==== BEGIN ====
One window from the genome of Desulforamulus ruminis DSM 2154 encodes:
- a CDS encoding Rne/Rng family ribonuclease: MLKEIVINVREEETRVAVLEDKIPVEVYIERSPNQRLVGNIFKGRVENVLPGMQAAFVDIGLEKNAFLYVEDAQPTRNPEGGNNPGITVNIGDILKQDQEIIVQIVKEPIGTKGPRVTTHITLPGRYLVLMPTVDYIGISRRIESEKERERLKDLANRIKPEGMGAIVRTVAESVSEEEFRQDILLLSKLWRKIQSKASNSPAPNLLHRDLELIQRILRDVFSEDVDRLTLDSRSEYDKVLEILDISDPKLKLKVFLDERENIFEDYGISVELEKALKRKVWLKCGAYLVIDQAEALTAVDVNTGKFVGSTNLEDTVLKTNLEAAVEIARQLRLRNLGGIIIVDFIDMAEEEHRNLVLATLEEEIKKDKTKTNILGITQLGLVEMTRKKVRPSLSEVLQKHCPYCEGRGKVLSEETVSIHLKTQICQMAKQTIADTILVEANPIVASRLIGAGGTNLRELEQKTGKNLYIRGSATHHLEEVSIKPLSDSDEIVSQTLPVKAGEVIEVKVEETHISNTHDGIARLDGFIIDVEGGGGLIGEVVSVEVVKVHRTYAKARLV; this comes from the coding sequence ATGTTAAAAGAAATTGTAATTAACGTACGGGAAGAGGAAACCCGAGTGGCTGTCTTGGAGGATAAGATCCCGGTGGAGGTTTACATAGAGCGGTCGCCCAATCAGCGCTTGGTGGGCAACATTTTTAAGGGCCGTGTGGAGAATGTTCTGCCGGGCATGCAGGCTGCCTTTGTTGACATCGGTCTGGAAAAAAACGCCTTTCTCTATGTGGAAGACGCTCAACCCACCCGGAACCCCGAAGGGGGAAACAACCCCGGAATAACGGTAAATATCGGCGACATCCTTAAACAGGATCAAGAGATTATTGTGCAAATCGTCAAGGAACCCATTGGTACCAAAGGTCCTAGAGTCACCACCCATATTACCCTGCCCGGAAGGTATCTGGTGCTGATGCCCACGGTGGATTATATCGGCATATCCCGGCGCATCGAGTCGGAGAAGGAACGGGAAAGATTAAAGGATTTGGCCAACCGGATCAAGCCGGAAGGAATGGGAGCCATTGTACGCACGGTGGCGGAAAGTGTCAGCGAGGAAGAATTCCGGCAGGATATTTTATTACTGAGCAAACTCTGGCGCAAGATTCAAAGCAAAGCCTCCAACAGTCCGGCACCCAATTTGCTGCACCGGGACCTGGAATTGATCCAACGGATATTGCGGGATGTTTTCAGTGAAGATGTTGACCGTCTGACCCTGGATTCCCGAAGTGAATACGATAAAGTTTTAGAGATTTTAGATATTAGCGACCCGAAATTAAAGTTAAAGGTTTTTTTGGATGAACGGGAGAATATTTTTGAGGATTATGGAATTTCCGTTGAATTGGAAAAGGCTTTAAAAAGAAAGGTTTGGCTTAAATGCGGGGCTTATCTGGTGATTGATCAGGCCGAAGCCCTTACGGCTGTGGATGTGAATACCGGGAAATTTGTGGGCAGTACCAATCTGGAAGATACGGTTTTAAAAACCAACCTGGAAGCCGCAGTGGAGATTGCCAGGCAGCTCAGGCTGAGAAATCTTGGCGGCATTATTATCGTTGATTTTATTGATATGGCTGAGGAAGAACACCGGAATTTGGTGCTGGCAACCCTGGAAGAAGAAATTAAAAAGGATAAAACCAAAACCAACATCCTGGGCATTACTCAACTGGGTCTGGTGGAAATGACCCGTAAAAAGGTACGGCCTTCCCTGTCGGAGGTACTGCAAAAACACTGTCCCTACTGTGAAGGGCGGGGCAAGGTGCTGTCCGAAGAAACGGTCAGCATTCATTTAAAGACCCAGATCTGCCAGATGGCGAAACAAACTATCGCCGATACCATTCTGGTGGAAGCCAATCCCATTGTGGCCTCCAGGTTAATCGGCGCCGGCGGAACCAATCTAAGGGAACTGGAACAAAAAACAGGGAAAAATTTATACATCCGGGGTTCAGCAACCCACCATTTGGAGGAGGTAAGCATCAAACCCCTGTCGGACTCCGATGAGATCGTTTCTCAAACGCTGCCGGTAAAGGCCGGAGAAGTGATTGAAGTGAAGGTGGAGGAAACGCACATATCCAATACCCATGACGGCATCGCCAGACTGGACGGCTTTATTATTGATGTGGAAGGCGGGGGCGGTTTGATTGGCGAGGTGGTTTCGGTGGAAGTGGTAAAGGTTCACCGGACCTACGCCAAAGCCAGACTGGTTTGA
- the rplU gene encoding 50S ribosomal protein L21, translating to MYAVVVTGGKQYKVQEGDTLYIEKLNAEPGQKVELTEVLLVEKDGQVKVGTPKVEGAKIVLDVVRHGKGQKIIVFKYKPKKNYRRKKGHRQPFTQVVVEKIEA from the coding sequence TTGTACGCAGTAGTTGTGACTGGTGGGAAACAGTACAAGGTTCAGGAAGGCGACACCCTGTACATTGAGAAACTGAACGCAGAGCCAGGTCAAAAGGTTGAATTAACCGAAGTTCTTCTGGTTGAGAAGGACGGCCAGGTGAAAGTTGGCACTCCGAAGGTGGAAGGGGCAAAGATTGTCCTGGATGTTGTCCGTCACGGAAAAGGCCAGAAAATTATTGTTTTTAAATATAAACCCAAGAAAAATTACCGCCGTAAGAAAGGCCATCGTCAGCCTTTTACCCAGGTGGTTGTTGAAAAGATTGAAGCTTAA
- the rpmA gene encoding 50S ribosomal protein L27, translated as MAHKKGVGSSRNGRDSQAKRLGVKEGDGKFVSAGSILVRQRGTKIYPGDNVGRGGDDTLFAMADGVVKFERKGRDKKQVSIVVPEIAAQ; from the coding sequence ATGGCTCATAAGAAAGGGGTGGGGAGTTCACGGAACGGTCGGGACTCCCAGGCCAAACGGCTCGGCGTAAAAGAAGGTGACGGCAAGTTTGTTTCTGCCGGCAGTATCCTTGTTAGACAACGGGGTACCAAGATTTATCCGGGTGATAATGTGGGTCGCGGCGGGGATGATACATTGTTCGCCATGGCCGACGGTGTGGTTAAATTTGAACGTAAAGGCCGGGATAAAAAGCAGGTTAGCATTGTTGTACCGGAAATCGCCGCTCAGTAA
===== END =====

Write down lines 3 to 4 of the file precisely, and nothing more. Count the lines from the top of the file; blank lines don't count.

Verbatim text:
- the rplU gene encoding 50S ribosomal protein L21, translating to MYAVVVTGGKQYKVQEGDTLYIEKLNAEPGQKVELTEVLLVEKDGQVKVGTPKVEGAKIVLDVVRHGKGQKIIVFKYKPKKNYRRKKGHRQPFTQVVVEKIEA from the coding sequence TTGTACGCAGTAGTTGTGACTGGTGGGAAACAGTACAAGGTTCAGGAAGGCGACACCCTGTACATTGAGAAACTGAACGCAGAGCCAGGTCAAAAGGTTGAATTAACCGAAGTTCTTCTGGTTGAGAAGGACGGCCAGGTGAAAGTTGGCACTCCGAAGGTGGAAGGGGCAAAGATTGTCCTGGATGTTGTCCGTCACGGAAAAGGCCAGAAAATTATTGTTTTTAAATATAAACCCAAGAAAAATTACCGCCGTAAGAAAGGCCATCGTCAGCCTTTTACCCAGGTGGTTGTTGAAAAGATTGAAGCTTAA
- the rpmA gene encoding 50S ribosomal protein L27, translated as MAHKKGVGSSRNGRDSQAKRLGVKEGDGKFVSAGSILVRQRGTKIYPGDNVGRGGDDTLFAMADGVVKFERKGRDKKQVSIVVPEIAAQ; from the coding sequence ATGGCTCATAAGAAAGGGGTGGGGAGTTCACGGAACGGTCGGGACTCCCAGGCCAAACGGCTCGGCGTAAAAGAAGGTGACGGCAAGTTTGTTTCTGCCGGCAGTATCCTTGTTAGACAACGGGGTACCAAGATTTATCCGGGTGATAATGTGGGTCGCGGCGGGGATGATACATTGTTCGCCATGGCCGACGGTGTGGTTAAATTTGAACGTAAAGGCCGGGATAAAAAGCAGGTTAGCATTGTTGTACCGGAAATCGCCGCTCAGTAA